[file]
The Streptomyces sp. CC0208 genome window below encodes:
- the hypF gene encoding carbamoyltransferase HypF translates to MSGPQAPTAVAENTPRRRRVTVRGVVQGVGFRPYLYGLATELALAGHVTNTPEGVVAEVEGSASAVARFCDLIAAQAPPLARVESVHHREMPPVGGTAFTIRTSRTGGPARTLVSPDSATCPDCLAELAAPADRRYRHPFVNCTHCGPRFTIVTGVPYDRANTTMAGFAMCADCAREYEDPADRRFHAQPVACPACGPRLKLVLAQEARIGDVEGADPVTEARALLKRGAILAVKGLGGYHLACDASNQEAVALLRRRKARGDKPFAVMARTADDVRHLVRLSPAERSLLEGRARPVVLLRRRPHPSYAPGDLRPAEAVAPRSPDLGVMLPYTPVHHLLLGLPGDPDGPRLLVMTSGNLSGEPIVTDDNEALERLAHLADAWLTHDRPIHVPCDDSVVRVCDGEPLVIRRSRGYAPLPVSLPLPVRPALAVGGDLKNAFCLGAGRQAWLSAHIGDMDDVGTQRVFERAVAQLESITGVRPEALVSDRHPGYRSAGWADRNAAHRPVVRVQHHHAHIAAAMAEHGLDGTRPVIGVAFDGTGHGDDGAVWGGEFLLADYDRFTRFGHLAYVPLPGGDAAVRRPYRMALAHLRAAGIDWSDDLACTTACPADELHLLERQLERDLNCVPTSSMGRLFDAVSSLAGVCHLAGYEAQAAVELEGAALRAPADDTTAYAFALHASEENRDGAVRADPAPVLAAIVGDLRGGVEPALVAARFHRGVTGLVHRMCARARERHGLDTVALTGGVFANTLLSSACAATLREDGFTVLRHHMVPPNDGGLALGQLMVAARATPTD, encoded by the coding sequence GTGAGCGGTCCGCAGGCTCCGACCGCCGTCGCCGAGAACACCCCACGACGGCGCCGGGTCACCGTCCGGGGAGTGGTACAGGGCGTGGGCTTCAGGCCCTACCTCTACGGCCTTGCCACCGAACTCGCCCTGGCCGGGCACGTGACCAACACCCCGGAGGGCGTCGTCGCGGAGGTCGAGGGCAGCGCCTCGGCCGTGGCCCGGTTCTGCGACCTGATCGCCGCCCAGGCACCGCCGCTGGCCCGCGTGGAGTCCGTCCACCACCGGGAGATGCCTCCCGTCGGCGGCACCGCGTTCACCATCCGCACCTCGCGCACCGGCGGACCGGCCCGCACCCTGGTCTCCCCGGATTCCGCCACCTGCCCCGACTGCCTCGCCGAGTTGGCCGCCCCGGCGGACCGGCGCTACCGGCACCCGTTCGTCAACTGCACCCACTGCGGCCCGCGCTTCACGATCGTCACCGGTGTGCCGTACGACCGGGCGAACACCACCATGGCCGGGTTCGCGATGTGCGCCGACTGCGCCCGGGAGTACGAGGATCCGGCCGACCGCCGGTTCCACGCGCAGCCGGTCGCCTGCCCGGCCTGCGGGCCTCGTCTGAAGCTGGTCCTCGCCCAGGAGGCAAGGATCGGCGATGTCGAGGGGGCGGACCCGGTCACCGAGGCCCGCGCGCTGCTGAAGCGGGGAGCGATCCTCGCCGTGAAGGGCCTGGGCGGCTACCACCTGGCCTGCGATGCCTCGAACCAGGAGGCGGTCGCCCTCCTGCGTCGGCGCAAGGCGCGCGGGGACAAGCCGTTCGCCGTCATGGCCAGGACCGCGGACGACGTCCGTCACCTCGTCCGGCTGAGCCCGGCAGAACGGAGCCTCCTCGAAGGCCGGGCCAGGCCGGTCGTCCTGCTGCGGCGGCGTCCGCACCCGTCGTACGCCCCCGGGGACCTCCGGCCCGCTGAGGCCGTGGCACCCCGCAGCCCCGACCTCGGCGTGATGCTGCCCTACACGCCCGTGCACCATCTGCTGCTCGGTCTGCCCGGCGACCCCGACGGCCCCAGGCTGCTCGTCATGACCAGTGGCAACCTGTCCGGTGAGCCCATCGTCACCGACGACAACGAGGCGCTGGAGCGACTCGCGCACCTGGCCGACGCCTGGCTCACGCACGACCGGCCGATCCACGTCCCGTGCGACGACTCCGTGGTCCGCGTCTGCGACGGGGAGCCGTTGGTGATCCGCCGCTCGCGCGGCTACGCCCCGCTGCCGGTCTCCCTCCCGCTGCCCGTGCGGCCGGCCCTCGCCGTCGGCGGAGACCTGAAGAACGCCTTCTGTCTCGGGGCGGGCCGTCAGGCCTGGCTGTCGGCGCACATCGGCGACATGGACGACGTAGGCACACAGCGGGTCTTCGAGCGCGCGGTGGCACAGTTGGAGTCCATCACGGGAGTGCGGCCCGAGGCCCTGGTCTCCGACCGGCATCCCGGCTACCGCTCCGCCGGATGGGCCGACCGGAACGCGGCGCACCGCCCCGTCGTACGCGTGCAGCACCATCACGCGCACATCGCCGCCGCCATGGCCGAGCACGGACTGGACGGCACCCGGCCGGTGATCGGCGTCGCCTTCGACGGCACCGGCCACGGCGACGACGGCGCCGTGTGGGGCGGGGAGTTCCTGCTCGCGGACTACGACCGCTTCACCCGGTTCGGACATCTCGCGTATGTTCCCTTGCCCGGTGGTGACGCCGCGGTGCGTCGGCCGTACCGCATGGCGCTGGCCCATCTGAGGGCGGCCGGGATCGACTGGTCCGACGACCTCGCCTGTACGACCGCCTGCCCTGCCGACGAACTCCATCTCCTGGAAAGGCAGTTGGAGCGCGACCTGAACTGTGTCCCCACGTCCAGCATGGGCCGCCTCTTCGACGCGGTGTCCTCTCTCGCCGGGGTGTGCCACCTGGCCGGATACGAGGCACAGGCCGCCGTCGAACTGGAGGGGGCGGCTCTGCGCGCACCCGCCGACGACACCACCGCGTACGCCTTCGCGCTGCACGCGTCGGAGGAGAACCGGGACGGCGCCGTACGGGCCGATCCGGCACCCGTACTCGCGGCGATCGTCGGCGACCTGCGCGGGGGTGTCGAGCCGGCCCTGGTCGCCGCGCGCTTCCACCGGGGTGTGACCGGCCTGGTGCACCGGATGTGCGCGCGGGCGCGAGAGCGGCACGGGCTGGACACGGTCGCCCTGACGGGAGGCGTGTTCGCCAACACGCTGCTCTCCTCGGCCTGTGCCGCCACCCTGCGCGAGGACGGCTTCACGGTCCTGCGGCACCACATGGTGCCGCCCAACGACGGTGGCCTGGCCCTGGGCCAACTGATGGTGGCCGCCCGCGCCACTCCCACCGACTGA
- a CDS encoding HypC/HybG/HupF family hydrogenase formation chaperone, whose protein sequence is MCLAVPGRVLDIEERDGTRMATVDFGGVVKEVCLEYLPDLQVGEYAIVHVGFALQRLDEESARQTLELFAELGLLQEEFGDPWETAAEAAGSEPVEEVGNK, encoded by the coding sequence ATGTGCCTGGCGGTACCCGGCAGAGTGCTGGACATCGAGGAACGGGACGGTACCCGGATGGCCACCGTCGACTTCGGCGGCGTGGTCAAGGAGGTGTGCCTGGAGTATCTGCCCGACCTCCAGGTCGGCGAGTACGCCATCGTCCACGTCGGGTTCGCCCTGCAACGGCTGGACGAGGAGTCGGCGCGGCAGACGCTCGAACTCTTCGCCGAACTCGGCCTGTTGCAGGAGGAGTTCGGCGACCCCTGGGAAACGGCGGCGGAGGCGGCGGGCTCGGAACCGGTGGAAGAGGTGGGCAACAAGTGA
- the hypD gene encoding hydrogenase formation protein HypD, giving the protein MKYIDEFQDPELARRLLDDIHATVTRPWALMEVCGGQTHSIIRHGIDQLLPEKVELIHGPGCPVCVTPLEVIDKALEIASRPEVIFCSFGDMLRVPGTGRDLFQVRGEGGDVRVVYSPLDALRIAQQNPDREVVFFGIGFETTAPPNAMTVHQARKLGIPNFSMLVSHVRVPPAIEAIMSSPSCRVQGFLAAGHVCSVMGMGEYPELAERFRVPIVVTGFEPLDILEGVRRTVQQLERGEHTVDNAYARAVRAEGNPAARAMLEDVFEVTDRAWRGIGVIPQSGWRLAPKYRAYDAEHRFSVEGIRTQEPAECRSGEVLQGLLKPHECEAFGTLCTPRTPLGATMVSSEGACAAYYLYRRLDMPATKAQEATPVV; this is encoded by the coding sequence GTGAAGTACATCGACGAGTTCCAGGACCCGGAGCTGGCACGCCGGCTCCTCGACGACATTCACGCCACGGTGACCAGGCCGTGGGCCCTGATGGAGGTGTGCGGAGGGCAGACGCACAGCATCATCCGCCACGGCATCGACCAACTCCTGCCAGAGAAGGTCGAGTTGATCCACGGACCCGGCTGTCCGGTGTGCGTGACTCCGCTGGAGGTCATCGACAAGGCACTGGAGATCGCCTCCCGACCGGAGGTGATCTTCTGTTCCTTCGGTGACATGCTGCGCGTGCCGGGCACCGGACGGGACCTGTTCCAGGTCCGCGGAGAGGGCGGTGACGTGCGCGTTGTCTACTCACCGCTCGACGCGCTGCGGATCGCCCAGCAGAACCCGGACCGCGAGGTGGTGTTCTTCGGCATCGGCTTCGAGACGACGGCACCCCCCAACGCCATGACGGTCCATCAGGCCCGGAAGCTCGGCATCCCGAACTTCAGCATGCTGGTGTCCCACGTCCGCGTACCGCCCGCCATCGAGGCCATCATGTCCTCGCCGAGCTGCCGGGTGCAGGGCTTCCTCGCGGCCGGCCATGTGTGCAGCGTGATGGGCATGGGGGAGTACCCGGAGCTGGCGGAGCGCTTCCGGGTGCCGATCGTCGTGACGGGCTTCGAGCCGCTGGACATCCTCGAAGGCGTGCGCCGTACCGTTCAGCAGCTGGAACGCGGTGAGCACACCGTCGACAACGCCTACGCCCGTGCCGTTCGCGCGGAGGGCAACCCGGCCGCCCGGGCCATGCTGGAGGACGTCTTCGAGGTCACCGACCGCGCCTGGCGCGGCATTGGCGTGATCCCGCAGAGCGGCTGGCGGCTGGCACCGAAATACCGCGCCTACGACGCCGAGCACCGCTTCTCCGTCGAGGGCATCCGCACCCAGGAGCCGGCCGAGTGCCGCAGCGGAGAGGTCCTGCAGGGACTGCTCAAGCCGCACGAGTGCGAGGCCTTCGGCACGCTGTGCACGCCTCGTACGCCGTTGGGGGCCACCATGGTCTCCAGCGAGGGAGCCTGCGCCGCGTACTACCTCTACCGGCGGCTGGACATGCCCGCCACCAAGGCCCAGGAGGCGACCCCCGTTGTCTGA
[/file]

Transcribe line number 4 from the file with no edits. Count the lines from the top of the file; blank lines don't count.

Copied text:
- the hypD gene encoding hydrogenase formation protein HypD, giving the protein MKYIDEFQDPELARRLLDDIHATVTRPWALMEVCGGQTHSIIRHGIDQLLPEKVELIHGPGCPVCVTPLEVIDKALEIASRPEVIFCSFGDMLRVPGTGRDLFQVRGEGGDVRVVYSPLDALRIAQQNPDREVVFFGIGFETTAPPNAMTVHQARKLGIPNFSMLVSHVRVPPAIEAIMSSPSCRVQGFLAAGHVCSVMGMGEYPELAERFRVPIVVTGFEPLDILEGVRRTVQQLERGEHTVDNAYARAVRAEGNPAARAMLEDVFEVTDRAWRGIGVIPQSGWRLAPKYRAYDAEHRFSVEGIRTQEPAECRSGEVLQGLLKPHECEAFGTLCTPRTPLGATMVSSEGACAAYYLYRRLDMPATKAQEATPVV; this is encoded by the coding sequence GTGAAGTACATCGACGAGTTCCAGGACCCGGAGCTGGCACGCCGGCTCCTCGACGACATTCACGCCACGGTGACCAGGCCGTGGGCCCTGATGGAGGTGTGCGGAGGGCAGACGCACAGCATCATCCGCCACGGCATCGACCAACTCCTGCCAGAGAAGGTCGAGTTGATCCACGGACCCGGCTGTCCGGTGTGCGTGACTCCGCTGGAGGTCATCGACAAGGCACTGGAGATCGCCTCCCGACCGGAGGTGATCTTCTGTTCCTTCGGTGACATGCTGCGCGTGCCGGGCACCGGACGGGACCTGTTCCAGGTCCGCGGAGAGGGCGGTGACGTGCGCGTTGTCTACTCACCGCTCGACGCGCTGCGGATCGCCCAGCAGAACCCGGACCGCGAGGTGGTGTTCTTCGGCATCGGCTTCGAGACGACGGCACCCCCCAACGCCATGACGGTCCATCAGGCCCGGAAGCTCGGCATCCCGAACTTCAGCATGCTGGTGTCCCACGTCCGCGTACCGCCCGCCATCGAGGCCATCATGTCCTCGCCGAGCTGCCGGGTGCAGGGCTTCCTCGCGGCCGGCCATGTGTGCAGCGTGATGGGCATGGGGGAGTACCCGGAGCTGGCGGAGCGCTTCCGGGTGCCGATCGTCGTGACGGGCTTCGAGCCGCTGGACATCCTCGAAGGCGTGCGCCGTACCGTTCAGCAGCTGGAACGCGGTGAGCACACCGTCGACAACGCCTACGCCCGTGCCGTTCGCGCGGAGGGCAACCCGGCCGCCCGGGCCATGCTGGAGGACGTCTTCGAGGTCACCGACCGCGCCTGGCGCGGCATTGGCGTGATCCCGCAGAGCGGCTGGCGGCTGGCACCGAAATACCGCGCCTACGACGCCGAGCACCGCTTCTCCGTCGAGGGCATCCGCACCCAGGAGCCGGCCGAGTGCCGCAGCGGAGAGGTCCTGCAGGGACTGCTCAAGCCGCACGAGTGCGAGGCCTTCGGCACGCTGTGCACGCCTCGTACGCCGTTGGGGGCCACCATGGTCTCCAGCGAGGGAGCCTGCGCCGCGTACTACCTCTACCGGCGGCTGGACATGCCCGCCACCAAGGCCCAGGAGGCGACCCCCGTTGTCTGA